Early on my career, I had a boss who was a real ‘Dr Jekyll and Mr Hyde’. One moment he’d be towering over me at my desk, screaming instructions in my face. But once we’d all clocked off, he’d be buying rounds, telling jokes and being the life of the party. Naturally, I never knew where I stood with him.
One time he stormed into my office yelling, demanding answers. I froze. The threat of this intimidating, tall man brought my brain to a standstill. I couldn’t think.
The psychological stress from this job made coming to work exhausting. I didn’t know which version of him I was going to get when I walked through the door each morning and I certainly didn’t feel I was working in a positive, motivating workplace culture.
I now know this boss had activated my fight/flight responses. I was an unproductive member of the team because my brain registered my boss as a danger. Thankfully, I left that job. But the experience had fascinated me. The impact this boss had on my brain seriously affected my performance.
Since leaving the job with the tyrannical boss, I went on to study neuroscience and its role in business. I have since learnt that understanding the brain is key to understanding your staff and getting the best results out of them – no matter what level of business you are in.
There are three key facts for employers to keep in mind:
The brain’s key role is to keep us safe. We are either in an approach (reward) state, or an avoidance (threat) state. For productivity to be at its best, we need to keep ourselves and our staff in the approach/reward state.
Your brain is a predicting organ. You spend half your waking hours predicting what will happen —whether you are conscious of it or not.
You brain tries to conserve energy wherever possible. Your brain conserves energy and keep this in store to deal with threats in your environment.
As a leader in the workplace, your job is to maximise the brain’s reward state so that you can always get the best out of your people. If your staff are in ‘productive mode’, they feel safe enough to take risks and make mistakes and are always looking to solve problems collaboratively.
However, the fight/flight responses are often bubbling away just below the surface and can be easily triggered. When our staff are in ‘protective mode’, they are less likely to take accountability for any mistakes or take any risks, and their attention is focused inwards on themselves.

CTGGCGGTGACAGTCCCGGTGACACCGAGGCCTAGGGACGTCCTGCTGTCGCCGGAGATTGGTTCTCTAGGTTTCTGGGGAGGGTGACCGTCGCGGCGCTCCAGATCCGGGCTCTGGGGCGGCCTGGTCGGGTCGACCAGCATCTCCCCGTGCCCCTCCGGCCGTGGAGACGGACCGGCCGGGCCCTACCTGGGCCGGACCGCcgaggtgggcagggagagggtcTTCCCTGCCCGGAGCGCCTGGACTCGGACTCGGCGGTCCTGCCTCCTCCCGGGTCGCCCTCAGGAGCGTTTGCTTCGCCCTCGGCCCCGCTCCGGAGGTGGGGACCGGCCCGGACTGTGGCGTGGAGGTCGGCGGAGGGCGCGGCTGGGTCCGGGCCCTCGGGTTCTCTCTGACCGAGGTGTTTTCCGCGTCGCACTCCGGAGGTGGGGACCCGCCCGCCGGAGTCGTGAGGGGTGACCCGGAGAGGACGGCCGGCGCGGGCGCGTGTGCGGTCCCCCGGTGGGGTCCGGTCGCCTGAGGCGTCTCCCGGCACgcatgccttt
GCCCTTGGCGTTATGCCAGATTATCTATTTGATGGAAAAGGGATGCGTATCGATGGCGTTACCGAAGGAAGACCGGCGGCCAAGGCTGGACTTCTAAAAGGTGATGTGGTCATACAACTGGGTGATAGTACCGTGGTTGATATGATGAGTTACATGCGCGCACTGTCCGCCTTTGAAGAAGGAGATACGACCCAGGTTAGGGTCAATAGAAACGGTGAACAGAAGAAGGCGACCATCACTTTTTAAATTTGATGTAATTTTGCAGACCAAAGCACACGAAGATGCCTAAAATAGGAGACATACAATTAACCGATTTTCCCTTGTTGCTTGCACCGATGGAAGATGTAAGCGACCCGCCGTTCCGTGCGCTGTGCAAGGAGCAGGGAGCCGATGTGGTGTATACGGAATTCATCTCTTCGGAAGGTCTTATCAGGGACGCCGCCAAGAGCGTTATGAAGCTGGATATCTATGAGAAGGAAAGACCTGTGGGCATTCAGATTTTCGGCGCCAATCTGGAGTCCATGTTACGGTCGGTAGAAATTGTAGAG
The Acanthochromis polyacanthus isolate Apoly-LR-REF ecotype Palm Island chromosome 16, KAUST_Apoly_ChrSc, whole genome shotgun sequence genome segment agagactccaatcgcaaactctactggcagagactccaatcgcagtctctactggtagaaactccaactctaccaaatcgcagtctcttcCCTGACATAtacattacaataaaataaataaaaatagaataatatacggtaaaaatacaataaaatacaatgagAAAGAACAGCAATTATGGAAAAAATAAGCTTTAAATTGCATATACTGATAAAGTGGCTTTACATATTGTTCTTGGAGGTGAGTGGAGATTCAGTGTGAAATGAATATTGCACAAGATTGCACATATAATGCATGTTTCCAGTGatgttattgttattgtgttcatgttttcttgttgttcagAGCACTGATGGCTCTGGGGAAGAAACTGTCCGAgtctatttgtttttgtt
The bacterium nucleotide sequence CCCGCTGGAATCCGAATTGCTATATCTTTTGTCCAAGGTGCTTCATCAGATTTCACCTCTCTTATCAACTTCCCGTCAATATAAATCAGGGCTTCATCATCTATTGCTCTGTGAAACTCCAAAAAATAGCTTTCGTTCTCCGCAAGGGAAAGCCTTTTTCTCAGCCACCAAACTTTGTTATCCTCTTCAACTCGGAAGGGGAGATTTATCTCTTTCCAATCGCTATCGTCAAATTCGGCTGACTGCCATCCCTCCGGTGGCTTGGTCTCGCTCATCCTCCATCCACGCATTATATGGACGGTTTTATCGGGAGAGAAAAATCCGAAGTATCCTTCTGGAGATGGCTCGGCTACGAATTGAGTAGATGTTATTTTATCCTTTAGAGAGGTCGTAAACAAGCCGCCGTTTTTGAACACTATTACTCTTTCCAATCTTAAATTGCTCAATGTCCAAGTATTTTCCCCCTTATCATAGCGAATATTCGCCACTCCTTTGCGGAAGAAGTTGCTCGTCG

When people are in the reward state, they are 50 per cent more likely to problem-solve effectively. Positive emotions and increased dopamine levels are closely linked to optimum productivity.
People who experience positive emotions explore more options when trying to solve problems and can overcome non-linear problems that require more insight.
Today, I manage my own team at Laser Clinics Australia. We trust each other wholeheartedly, but most importantly we have fun. Laughter does a lot for the human brain. It helps us think better and feel less stress.
From my experience, creating a light and jocular work environment is more effective and we frequently have clients tell us how fun and happy our clinic appears to be as a workplace.
I have consistently led the most psychologically safe, and therefore most sustainable team. This has enabled me to increase our revenue and performance year on year. In 2021, this led to being awarded Franchisee of the Year by Laser Clinics Australia.
By understanding how the brain affects productivity, I hope employers everywhere can create a workplace culture of safety and high performance. Without a boss who is Dr Jekyll and Mr Hyde.
Jodi Cottle is a published author and leading franchisee for Laser Clinics Australia. Her book The Pocket MBA is available for order via pre-sale now from jodicottle.com